Johns Hopkins researchers have found that offspring born to mother rats stressed during pregnancy lost weight faster and failed to turn on appropriate brain hunger signals in response to exercise and food restriction, compared to offspring from non-stressed mothers. The research reveals a specific combination of stress, personality, and environmental factors that may contribute to anorexic behaviors. The findings will be presented this week at the Annual Meeting of the Society for the Study of Ingestive Behavior (SSIB), the society for research into all aspects of eating and drinking behavior.
"This research brings us a step closer toward understanding anorexia vulnerability and provides insight into the development of potential individualized treatment for this eating disorder," says lead author Gretha Boersma, Ph.D., a postdoctoral fellow at Johns Hopkins Medicine.
The researchers mildly stressed pregnant rats by introducing environmental disturbances. Then, they mimicked the physiological characteristics and some psychological consequences of anorexia nervosa in the offspring by limiting eating time and giving access to a running wheel. That combination leads to severe weight loss, hyperactivity, and voluntary refusal to eat in the presence of food, resembling symptoms of anorexia. The key discovery was revealed when the research team determined the individual offspring's stress-coping style. Rodents and humans typically deal with stress in two distinct coping styles: Proactive individuals actively confront stressors, while passive individuals try to avoid dealing with them. When confronted with an annoying object in the home environment, a proactive rat will bury it while a passive rat will freeze or try to move away from it. The passive-coping, prenatally stressed offspring showed the strongest resemblance to anorexia nervosa. They lost weight faster than their proactive littermates or passive rats from mothers that weren't stressed.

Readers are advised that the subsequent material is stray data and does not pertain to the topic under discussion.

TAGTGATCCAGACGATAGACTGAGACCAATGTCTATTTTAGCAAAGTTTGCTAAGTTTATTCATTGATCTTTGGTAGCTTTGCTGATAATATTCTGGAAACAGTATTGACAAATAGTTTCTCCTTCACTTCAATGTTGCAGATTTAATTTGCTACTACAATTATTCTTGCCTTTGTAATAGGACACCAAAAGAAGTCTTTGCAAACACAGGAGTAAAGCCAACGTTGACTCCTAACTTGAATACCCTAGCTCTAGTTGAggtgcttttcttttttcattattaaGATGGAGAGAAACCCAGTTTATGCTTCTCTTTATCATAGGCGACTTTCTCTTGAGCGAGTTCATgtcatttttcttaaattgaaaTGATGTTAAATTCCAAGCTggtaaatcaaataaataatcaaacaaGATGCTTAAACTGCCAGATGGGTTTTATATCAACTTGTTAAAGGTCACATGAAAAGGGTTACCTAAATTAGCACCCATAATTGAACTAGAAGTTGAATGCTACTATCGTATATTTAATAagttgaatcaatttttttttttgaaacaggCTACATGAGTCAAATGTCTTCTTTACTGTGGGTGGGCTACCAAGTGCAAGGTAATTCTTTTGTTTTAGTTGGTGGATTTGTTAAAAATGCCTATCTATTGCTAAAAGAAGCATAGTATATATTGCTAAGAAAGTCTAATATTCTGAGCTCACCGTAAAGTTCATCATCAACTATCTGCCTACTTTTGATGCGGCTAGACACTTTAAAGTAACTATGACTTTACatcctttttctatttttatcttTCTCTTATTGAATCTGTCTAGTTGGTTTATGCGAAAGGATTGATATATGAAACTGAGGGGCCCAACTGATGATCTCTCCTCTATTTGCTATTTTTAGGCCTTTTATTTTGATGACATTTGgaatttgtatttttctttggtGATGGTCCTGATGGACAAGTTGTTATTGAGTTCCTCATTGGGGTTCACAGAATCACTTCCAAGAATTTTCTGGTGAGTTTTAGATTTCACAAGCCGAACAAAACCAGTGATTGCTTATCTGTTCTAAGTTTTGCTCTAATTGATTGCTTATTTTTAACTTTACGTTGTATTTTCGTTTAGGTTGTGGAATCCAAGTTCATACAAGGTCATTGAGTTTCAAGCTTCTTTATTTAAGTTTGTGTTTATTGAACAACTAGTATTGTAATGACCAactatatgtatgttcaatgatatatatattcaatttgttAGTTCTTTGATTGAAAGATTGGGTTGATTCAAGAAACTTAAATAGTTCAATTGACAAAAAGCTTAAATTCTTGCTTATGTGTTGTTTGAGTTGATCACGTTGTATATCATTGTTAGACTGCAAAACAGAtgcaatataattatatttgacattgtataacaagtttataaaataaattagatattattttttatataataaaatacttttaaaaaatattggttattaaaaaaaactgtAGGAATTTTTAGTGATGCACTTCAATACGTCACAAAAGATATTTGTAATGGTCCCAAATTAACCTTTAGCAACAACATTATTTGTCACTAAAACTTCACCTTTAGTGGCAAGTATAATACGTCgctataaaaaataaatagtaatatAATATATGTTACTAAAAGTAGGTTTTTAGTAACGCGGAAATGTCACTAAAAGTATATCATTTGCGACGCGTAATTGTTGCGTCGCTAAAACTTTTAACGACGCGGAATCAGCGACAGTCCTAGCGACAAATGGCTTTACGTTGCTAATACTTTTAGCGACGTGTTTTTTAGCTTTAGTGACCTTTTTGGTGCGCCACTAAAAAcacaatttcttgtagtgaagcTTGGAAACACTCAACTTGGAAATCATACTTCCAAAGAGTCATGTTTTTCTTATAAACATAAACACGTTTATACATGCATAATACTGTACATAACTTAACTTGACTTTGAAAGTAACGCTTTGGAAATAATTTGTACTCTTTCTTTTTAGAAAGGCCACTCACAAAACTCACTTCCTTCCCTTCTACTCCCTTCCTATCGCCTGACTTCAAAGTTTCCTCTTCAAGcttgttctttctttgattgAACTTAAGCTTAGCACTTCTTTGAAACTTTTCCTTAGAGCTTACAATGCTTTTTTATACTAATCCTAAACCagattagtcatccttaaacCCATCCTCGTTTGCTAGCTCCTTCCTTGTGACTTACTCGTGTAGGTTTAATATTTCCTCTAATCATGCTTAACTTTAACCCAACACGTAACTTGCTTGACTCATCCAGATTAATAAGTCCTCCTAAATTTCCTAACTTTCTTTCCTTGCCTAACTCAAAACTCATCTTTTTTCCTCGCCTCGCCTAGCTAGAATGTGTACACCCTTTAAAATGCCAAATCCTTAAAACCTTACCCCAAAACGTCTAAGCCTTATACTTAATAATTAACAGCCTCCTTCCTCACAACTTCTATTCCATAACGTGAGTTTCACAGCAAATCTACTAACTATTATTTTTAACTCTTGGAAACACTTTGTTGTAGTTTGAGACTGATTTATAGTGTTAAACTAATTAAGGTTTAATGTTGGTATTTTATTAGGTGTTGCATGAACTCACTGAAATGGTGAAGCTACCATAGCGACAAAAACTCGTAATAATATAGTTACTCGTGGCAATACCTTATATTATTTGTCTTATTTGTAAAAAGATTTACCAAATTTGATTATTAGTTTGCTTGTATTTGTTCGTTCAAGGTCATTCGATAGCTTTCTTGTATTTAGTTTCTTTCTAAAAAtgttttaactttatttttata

To explore why the passive-coping rats from stressed mothers lost weight faster, the researchers analyzed the levels of hunger signals in the hypothalamus, the region of the brain that controls hunger and thirst. In normal rats, the chemical signals called agouti-related peptide (Agrp) and orexin increase during food restriction to promote appetite. But the passive-coping rats did not show increases in Agrp and orexin levels, suggesting these rats lose weight because the hunger signals aren't turned up when they should be.
"The results of this study suggest that we may be able to identify a subgroup of patients, those with a passive stress-coping style and a history of stress during early development, who might be highly vulnerable to anorexia when they start dieting," says Boersma." Identifying ways to control the Agrp and orexin hunger signals may be a treatment option for patients with this specific history."
Materials provided by Society for the Study of Ingestive Behavior. Note: Content may be edited for style and length.
Cite This Page: